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    Quote Originally Posted by Der Titan View Post
    The attitude to Max Reger in Germany is mostly, that he is a very important composer and nobody would call him second-rate but he is difficult. He may have written some works who are more popular like the Mozart variations but the genuine Reger lays behind it and this genuine Reger is something very difficult to understand but deeply respected.
    Your account of Max Reger in Germany rings true! Despite our efforts, he is less appreciated here in Canada than in Germany. I love his piano and organ music; during the 1970's I performed the piano Prelude and Fugue in D minor from op. 99. Also I was blessed to hear in concert Jorge Bolet play the Telemann variations and Gerhard Wuensch the Bach. Thank you for recommending Reger's difficult chamber music. As for his more popular Mozart orchestra variations, the mastery of orchestration and harmony is still impressive. In Canada we hear Brahms, Bruckner, Mahler, and Strauss, which is great, but the other composers for orchestra are only known on recordings. Posters on this thread are helping me sort them out -- if anyone knows a reference (including German-language) that discusses these other composers seriously please let me know.
    Last edited by Roger Knox; Aug-26-2017 at 16:47.

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    Franz Schmidt Fourth Symphony. Not a masterpiece, but definitely worthy.

    Zubin Mehta/Vienna Philharmonic is as good as it gets.
    Last edited by hpowders; Aug-26-2017 at 17:25.
    Facts don't care about your feelings.

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    Franz Schreker, the German Impressionist, is an interest of mine

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    Quote Originally Posted by hpowders View Post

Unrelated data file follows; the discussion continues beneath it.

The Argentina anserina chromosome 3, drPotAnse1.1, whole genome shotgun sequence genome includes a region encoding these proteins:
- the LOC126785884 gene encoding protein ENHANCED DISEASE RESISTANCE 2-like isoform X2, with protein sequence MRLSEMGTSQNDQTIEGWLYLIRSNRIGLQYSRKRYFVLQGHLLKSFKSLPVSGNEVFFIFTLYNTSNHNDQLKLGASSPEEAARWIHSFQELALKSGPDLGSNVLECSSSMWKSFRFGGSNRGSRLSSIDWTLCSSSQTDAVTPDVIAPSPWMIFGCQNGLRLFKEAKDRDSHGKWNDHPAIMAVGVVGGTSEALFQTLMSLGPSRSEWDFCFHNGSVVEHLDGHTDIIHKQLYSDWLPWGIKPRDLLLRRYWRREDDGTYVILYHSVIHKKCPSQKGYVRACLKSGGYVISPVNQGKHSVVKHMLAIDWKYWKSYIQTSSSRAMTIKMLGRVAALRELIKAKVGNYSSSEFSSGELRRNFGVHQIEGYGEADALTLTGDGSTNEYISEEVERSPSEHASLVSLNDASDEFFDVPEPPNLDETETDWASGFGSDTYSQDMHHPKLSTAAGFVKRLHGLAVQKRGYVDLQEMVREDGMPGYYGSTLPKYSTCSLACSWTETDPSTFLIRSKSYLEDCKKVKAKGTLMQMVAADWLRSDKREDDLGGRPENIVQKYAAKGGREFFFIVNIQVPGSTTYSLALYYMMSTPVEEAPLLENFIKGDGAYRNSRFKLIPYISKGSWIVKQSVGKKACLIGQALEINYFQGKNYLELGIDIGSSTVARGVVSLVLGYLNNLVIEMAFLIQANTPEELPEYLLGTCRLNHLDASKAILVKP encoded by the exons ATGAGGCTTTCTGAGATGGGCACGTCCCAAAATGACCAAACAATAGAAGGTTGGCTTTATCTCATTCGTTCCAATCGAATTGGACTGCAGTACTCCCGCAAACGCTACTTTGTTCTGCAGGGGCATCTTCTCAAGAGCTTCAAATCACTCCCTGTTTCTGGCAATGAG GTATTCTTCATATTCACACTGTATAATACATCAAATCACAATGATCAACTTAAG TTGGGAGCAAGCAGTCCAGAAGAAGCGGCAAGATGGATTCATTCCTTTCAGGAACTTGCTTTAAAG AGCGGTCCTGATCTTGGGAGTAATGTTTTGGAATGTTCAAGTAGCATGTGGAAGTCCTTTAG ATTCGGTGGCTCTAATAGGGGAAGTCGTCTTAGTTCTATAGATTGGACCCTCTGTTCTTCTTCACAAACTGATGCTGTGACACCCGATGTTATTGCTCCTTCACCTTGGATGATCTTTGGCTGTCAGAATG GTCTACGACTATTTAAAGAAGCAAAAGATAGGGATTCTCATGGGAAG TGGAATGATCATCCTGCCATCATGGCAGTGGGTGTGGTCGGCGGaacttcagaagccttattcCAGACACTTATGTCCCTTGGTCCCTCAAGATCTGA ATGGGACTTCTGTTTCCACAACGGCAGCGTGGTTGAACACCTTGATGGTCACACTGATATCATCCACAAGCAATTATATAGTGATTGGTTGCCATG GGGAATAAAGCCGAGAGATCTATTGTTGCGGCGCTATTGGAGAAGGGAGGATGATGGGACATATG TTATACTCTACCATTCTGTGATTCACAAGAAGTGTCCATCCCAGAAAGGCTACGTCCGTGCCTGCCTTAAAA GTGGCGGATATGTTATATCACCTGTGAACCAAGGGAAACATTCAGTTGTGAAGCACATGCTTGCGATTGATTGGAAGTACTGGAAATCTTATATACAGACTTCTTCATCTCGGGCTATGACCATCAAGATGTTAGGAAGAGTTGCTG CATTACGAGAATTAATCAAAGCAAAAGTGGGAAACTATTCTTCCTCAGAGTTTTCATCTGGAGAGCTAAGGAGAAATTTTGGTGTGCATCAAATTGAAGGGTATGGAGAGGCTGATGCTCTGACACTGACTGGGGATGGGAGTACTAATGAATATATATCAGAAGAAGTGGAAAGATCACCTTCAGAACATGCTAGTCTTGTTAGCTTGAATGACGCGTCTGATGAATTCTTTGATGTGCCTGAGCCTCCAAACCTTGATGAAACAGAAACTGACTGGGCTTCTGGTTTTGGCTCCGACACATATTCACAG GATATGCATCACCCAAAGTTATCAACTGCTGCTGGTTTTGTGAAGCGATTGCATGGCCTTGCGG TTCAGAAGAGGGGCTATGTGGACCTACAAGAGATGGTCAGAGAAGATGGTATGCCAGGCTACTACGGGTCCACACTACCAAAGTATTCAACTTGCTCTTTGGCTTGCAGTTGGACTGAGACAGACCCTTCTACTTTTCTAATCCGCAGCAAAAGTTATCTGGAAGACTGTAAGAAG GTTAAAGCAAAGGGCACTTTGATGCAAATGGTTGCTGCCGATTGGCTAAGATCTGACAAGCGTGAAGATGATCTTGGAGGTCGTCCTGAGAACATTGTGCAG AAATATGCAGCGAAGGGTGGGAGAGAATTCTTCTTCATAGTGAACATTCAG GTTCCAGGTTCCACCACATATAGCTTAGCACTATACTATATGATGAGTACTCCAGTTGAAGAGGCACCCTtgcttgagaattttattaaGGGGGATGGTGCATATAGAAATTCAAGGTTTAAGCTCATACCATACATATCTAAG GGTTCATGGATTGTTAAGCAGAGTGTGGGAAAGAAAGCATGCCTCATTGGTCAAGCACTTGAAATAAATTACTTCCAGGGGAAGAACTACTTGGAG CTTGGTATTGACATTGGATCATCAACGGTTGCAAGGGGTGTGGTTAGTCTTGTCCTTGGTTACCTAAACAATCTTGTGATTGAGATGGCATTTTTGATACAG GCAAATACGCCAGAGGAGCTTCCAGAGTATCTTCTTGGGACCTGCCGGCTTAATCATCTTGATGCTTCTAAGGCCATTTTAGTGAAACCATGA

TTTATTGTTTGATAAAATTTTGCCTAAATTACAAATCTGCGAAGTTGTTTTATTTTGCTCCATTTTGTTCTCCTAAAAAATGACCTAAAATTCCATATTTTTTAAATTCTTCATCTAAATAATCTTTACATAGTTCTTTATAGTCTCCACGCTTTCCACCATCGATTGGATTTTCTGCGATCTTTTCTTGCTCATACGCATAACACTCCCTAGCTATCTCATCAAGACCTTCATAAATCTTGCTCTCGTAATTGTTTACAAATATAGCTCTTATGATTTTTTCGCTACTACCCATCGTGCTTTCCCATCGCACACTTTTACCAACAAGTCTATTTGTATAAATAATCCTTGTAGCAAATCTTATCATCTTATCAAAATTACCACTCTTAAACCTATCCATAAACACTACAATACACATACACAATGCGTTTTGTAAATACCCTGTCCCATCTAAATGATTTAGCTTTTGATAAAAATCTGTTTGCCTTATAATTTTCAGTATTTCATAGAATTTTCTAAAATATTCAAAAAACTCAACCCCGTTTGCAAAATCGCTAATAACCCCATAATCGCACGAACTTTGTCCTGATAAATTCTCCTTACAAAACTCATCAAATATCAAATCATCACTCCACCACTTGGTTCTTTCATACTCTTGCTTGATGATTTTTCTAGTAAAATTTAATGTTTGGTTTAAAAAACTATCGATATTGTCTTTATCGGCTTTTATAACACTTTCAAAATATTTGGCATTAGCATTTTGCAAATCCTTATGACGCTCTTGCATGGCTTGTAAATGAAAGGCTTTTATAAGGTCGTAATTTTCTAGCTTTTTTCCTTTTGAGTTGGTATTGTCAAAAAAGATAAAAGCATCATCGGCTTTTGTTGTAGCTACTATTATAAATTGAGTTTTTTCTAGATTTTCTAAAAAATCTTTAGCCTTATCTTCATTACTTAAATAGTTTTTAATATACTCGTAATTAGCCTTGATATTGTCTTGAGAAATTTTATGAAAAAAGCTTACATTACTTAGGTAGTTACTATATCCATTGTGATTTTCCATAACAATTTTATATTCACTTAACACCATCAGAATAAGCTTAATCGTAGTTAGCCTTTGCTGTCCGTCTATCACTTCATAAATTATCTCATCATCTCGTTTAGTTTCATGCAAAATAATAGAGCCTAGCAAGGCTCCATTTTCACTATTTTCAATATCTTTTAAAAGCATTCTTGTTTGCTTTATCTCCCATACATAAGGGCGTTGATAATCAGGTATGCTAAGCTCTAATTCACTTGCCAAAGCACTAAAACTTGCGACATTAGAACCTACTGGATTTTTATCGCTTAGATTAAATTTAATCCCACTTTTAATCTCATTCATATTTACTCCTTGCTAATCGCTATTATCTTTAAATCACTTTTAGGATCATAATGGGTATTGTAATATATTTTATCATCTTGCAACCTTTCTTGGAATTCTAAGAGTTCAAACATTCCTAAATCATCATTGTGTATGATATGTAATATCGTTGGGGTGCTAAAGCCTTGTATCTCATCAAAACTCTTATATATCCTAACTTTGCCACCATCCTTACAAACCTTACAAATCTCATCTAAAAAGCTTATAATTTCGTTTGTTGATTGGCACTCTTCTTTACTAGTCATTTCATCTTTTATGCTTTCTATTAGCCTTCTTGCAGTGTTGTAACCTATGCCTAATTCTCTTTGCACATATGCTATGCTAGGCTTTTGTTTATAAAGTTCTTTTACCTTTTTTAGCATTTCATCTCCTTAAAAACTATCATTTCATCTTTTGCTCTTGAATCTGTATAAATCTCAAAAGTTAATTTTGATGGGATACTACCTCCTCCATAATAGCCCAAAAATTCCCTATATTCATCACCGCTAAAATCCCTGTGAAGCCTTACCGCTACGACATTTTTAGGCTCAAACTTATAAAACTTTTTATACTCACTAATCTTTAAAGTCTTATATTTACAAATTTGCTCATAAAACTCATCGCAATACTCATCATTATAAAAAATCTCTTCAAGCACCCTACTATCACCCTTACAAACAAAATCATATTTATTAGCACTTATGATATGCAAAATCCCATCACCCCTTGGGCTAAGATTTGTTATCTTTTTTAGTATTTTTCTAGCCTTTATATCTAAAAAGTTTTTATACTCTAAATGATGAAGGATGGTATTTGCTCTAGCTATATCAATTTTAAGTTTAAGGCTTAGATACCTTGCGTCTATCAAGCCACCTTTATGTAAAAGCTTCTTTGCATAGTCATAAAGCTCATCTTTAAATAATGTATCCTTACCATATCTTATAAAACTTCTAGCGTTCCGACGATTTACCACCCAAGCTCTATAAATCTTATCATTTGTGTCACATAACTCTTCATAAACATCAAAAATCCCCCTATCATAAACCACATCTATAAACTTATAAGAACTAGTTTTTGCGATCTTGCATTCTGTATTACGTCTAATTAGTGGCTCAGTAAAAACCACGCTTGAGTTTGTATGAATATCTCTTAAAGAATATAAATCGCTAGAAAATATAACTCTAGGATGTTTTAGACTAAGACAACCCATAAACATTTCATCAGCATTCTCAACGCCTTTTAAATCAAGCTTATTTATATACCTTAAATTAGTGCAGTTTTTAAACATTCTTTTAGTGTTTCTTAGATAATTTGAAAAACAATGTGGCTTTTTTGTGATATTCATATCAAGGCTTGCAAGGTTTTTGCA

Franz Schmidt Fourth Symphony. Not a masterpiece, but definitely worthy.
    Zubin Mehta/Vienna Philharmonic is as good as it gets.
    A noble, moving work by a composer who knew the face of tragedy -- Mehta and the Vienna Philharmonic give it their all.

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    Quote Originally Posted by Art Rock View Post
    Spohr - Symphony 6 (link).
    Wonderful! Thanks for the link.

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    Quote Originally Posted by Roger Knox View Post
    A noble, moving work by a composer who knew the face of tragedy -- Mehta and the Vienna Philharmonic give it their all.
    That haunting opening trumpet solo is memorable.
    Last edited by hpowders; Aug-26-2017 at 23:24.
    Facts don't care about your feelings.

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    Erno Dohnanyi, one of the true successors of Brahms who wrote a wealth of chamber music, symphonies and concertos which are conspicuously absent from the repertory.

    Violin Concerto No.1
    Piano Concerto No.1
    Piano Quintet No.1
    Piano Quintet No.2
    Last edited by pjang23; Aug-27-2017 at 02:13.